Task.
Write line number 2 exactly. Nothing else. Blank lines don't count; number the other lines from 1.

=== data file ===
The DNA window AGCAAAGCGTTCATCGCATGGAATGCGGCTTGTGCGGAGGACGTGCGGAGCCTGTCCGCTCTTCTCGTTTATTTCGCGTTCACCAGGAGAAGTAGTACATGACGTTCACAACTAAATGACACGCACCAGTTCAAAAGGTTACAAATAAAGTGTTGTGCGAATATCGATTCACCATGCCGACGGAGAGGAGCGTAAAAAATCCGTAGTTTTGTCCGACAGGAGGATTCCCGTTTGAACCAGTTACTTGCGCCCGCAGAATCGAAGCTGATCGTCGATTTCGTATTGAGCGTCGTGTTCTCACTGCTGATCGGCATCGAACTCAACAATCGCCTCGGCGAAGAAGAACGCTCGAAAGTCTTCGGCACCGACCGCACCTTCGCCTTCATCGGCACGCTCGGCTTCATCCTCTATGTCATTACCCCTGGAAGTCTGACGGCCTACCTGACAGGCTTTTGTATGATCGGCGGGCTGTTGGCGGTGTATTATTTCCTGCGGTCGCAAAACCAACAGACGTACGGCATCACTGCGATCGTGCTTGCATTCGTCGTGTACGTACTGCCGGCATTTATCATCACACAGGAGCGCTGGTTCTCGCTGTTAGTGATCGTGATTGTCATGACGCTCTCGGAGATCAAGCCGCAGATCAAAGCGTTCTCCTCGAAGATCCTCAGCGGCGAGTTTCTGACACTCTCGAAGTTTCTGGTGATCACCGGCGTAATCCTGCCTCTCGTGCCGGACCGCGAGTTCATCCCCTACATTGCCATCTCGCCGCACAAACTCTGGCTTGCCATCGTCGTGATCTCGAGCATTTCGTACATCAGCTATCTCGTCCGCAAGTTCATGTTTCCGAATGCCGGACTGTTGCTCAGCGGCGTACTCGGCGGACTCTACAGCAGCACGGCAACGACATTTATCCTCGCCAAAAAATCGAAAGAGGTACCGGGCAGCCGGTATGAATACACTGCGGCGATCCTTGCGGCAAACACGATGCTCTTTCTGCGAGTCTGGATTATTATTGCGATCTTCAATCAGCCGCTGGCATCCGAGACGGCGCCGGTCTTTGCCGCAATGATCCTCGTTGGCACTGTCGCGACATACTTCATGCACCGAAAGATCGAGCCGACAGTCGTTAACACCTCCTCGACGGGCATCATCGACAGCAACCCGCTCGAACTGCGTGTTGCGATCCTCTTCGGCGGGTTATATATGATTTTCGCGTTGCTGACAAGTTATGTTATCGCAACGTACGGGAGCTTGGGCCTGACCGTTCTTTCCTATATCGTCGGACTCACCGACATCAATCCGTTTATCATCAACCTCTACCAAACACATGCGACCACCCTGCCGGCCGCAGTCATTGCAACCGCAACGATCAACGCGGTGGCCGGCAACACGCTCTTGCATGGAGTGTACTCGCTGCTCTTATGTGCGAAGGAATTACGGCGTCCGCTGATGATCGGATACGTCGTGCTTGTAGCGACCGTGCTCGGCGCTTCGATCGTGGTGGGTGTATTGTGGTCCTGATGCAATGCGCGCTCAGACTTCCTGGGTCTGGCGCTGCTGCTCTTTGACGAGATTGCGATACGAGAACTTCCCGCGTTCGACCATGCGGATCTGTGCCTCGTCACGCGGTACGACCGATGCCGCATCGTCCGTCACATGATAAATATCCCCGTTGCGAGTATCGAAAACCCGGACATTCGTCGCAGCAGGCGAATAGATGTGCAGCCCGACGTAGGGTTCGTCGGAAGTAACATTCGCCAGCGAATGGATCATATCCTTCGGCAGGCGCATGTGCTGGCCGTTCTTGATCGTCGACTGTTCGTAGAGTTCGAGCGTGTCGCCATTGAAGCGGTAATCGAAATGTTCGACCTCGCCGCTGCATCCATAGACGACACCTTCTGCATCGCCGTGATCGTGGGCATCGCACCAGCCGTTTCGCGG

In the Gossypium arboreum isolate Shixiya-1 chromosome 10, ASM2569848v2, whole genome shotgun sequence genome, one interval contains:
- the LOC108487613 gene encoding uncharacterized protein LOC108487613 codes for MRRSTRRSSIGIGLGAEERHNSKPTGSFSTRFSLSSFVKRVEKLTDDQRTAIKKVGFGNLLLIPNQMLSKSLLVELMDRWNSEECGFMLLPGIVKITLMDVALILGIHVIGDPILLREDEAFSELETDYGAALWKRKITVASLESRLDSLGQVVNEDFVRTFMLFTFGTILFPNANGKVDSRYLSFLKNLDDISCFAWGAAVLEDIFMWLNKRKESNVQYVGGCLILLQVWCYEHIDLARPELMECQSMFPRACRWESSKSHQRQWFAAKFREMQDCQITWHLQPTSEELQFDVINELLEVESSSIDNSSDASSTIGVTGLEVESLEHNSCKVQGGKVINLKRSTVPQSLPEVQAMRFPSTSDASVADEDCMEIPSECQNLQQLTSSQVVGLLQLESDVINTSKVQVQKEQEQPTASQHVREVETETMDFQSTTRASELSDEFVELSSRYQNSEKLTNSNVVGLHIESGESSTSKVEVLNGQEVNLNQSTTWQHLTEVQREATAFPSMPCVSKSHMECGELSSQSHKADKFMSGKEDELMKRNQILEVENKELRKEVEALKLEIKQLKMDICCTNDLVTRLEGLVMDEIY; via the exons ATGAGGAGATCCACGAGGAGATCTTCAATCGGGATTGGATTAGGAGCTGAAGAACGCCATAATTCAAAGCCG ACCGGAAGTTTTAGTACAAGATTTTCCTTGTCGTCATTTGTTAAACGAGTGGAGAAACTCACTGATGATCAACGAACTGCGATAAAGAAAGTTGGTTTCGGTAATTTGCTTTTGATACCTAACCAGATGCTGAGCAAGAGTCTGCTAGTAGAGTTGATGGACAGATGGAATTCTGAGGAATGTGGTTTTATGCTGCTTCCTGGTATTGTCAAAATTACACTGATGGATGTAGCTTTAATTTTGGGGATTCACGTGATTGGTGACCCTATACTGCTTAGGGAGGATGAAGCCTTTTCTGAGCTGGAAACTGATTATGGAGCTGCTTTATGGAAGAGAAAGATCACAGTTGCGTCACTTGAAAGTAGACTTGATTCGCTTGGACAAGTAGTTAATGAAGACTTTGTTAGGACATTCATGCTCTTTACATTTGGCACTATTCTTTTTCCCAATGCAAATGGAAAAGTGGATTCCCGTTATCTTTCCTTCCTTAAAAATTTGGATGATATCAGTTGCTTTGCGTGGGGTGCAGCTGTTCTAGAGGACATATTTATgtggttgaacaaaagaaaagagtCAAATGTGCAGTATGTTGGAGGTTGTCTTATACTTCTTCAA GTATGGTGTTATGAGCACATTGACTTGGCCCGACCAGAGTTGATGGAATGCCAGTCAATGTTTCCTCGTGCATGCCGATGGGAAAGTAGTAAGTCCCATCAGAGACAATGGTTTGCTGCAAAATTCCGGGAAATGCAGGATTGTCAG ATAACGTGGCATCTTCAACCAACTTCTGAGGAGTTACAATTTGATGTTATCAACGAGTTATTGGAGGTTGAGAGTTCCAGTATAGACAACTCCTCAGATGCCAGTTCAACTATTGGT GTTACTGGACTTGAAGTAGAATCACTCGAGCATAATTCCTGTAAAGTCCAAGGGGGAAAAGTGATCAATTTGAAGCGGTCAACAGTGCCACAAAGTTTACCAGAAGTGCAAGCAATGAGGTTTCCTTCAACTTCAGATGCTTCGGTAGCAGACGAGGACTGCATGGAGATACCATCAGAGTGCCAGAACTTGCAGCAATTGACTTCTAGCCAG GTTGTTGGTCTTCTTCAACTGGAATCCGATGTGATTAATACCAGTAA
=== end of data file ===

In the Gossypium arboreum isolate Shixiya-1 chromosome 10, ASM2569848v2, whole genome shotgun sequence genome, one interval contains: